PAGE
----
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Sun to expand unusual pricing model

After being promoted to the No. 2 job at Sun Microsystems, Jonathan Schwartz begins spreading his unconventional pricing plans from the software group to the rest of the company.

After being promoted to the No. 2 job at Sun Microsystems, Jonathan Schwartz has begun spreading his unusual pricing plans from the software group to the rest of the company.

Schwartz, in his previous job as head of Sun's software group, introduced pricing plans by which a customer could use as much of Sun's server or desktop software as it wanted, paying according to how many employees it had. On Tuesday in Shanghai, China, the company announced similarly unconventional schemes for storage and services in the midst of many other quarterly announcements.

In the case of storage, the company will sell customers access to a top-end StorEdge 9980 system, operated and owned by Sun, for $1.95 per gigabyte per month for a three-year subscription commitment. The price includes storage management software and support services and increases by $1.50 for better management or $2 for a mirror-image storage system.

In the case of services, Sun will sell a collection of more than 100 services designed to improve operations of a company's data center. In a twist, though, Sun will audit the data center continuously, and the healthier it is, the less Sun will charge for the subscription.

"We're beginning to put some meat on the bones of the strategy around using both technology and economics to drive disruptive innovation in the enterprise," Schwartz said in an interview.

The moves come as the Santa Clara, Calif.-based company tries to recover some of the strength it had in the late 1990s, when customers were willing to pay premium prices for its high-end networked computers, called servers. Since those glory days, Sun has had three massive rounds of layoffs and continues to lose server market share, even though the market has resumed growing.

Sun now is remaking itself. It has buried the hatchet with Microsoft--partly, at least. It continues to push its own UltraSparc-based servers, but the company now sells models with "x86" processors from Advanced Micro Devices and Intel. Sun appointed new executives to manage its top server products. And it's hoping to establish a more steady revenue stream through product-service combinations that customers subscribe to rather than buy outright with one-time payments.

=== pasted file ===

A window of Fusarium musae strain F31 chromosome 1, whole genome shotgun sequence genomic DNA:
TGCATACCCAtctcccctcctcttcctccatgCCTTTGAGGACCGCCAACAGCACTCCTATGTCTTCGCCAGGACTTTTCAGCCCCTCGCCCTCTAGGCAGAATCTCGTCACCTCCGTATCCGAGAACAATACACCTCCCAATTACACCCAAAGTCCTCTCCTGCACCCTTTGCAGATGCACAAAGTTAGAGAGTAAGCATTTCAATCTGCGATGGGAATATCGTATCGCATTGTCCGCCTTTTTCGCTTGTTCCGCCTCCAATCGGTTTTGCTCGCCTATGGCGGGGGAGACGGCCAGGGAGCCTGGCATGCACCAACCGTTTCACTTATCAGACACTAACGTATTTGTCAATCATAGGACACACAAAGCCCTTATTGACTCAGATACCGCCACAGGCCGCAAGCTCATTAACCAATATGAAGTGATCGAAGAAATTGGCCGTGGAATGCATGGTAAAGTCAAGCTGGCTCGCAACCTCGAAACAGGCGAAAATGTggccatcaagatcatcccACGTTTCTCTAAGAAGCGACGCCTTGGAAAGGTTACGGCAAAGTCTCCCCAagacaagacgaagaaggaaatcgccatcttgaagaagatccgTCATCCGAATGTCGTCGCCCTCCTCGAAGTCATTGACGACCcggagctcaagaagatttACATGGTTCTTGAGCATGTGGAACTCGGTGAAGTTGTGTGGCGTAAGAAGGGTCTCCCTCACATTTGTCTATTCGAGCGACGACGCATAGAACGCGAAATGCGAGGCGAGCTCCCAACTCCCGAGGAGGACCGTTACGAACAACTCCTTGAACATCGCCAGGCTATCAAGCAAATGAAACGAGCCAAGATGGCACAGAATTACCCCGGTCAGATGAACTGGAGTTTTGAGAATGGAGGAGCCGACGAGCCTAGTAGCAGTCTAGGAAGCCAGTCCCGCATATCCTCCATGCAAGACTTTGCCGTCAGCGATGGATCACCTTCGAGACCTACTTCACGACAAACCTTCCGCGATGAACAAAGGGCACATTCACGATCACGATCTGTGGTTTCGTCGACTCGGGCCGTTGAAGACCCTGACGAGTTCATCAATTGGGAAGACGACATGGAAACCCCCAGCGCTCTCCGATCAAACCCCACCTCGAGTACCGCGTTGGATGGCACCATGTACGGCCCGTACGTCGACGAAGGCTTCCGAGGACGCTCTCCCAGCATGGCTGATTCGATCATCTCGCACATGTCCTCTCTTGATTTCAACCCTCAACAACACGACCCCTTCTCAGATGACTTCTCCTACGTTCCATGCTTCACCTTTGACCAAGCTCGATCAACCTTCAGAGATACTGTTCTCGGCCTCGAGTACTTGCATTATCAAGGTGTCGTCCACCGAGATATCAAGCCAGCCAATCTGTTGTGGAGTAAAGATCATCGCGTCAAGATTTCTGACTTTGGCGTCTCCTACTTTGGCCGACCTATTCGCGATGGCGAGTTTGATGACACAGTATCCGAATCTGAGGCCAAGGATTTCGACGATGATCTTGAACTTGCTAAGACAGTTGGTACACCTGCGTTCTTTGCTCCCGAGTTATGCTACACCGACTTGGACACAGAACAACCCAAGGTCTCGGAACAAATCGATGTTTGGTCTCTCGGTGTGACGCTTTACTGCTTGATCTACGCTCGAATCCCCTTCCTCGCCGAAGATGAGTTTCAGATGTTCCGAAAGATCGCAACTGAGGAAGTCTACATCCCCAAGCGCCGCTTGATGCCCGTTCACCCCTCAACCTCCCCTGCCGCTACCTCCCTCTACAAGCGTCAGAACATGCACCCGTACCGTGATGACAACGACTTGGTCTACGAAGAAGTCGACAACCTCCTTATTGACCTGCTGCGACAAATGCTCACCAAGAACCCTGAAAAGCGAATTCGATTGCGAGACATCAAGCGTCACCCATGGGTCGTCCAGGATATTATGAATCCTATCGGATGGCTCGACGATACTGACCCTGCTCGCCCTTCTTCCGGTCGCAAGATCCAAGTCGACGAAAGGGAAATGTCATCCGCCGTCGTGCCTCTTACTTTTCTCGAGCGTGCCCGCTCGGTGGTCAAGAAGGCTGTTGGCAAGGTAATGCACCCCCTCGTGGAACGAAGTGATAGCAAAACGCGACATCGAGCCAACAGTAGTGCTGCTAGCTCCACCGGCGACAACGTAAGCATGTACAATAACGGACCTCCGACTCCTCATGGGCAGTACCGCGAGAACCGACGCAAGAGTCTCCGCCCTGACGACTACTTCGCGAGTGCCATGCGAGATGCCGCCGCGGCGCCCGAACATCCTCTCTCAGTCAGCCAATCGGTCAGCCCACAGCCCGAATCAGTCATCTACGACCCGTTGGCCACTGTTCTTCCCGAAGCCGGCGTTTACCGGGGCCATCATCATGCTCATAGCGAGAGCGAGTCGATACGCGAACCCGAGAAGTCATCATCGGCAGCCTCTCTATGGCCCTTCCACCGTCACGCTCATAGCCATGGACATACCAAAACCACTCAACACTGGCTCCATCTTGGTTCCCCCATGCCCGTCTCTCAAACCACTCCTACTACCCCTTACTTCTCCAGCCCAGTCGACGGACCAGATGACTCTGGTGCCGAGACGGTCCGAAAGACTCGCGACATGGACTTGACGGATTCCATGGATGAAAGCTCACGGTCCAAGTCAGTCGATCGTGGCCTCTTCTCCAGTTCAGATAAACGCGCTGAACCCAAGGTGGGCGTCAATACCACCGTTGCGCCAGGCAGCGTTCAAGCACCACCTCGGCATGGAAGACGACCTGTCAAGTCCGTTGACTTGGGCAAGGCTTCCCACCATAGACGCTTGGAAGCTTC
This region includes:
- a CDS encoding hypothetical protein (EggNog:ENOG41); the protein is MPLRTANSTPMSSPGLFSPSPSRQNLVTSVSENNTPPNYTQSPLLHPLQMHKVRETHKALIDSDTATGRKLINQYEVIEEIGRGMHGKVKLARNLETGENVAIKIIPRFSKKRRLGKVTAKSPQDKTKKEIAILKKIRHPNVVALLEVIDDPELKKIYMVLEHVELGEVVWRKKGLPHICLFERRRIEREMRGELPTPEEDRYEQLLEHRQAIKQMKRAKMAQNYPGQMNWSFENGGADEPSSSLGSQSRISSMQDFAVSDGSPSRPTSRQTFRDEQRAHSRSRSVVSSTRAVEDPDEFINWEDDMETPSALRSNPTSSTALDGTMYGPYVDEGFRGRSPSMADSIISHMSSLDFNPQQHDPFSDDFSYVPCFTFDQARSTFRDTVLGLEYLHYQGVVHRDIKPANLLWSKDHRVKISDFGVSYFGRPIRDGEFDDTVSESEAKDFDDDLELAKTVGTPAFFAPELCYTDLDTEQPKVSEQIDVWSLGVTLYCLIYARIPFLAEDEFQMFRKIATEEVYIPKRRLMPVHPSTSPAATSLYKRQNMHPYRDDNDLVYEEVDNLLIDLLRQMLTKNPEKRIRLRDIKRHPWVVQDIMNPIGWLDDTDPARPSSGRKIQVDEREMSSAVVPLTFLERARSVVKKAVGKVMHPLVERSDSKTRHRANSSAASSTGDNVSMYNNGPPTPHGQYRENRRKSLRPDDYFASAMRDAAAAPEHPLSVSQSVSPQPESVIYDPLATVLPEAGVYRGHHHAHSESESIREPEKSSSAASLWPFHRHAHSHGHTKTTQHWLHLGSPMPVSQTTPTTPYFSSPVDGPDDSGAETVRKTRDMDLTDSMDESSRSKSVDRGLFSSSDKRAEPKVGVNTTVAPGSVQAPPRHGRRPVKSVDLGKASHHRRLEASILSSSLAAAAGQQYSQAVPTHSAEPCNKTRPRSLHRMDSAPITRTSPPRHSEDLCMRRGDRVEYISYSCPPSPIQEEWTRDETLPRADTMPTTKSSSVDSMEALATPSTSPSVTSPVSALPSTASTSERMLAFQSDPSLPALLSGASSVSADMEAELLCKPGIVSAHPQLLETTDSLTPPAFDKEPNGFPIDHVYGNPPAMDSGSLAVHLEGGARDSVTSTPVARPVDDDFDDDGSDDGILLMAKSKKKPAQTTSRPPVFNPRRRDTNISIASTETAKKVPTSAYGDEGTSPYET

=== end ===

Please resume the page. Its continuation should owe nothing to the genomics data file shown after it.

The changes are designed to let Sun, which for years has profited from high-end gear, adapt to a computing world dominated by good-enough technology such as Intel processors and the Linux operating system.

"There will be perpetual demand for computing infrastructure...The largest companies in the world are those that supply universal and perpetual demand for commodities," Schwartz said.

Also at Tuesday's Sun show in Shanghai, Sun launched the second version of its Java Desktop System, incorporating the Linux operating system and higher-level software for personal computers, as expected.

Sun is also launching per-citizen pricing for its Java Enterprise System server software. While the company had committed to the idea earlier, it now has begun selling it according to population and how the United Nations ranks countries as more, less or least developed. Countries with larger populations and lower development pay less per citizen.

"Governments--when delivering driver's licenses, health care or fishing permits--tend to serve massive marketplaces," Schwartz said.

Under Sun's pricing, Mexico, a less-developed country with a population of 100 million, would get to use as much Java Enterprise System software as it wants for a charge of 81 cents per citizen per year. Nations classified as "least developed" pay between 33 cents and 75 cents per citizen, while "less developed" nations pay between 33 cents and $1.95 per citizen, spokesman Russ Castronovo said.

The company will also unveil:

• Several "reference architectures," collections of servers and software geared for specific tasks, including a portal with e-mail and calendar services; a foundation for Oracle 10g database to run business accounting software; an intrusion detection system to guard against network break-ins; and a VoIP (voice over Internet Protocol) phone system using Lucent technology.

• A new four-processor UltraSparc server, the Netra 440 that's been "ruggedized" to withstand the difficult conditions such as those faced by military customers.

• Server software for companies to manage data from RFID (radio frequency identification) tags.

• The Dynamic File System, which vastly increases the amount of storage space Solaris can use, will ship with version 10 of Solaris. That operating system upgrade is due by the end of the year.

• Improvements to the Java Enterprise System, plus other server software for managing the identity and permitted activities of computers and computer users.

• The N1 Grid Console, which lets administrators control and monitor semi-independent Solaris subdivisions, called N1 Grid Containers, on a single server.

• The Java Education and Learning Community, a committee that will study computer infrastructure for schools and share its findings on Sun's Java.net Web site.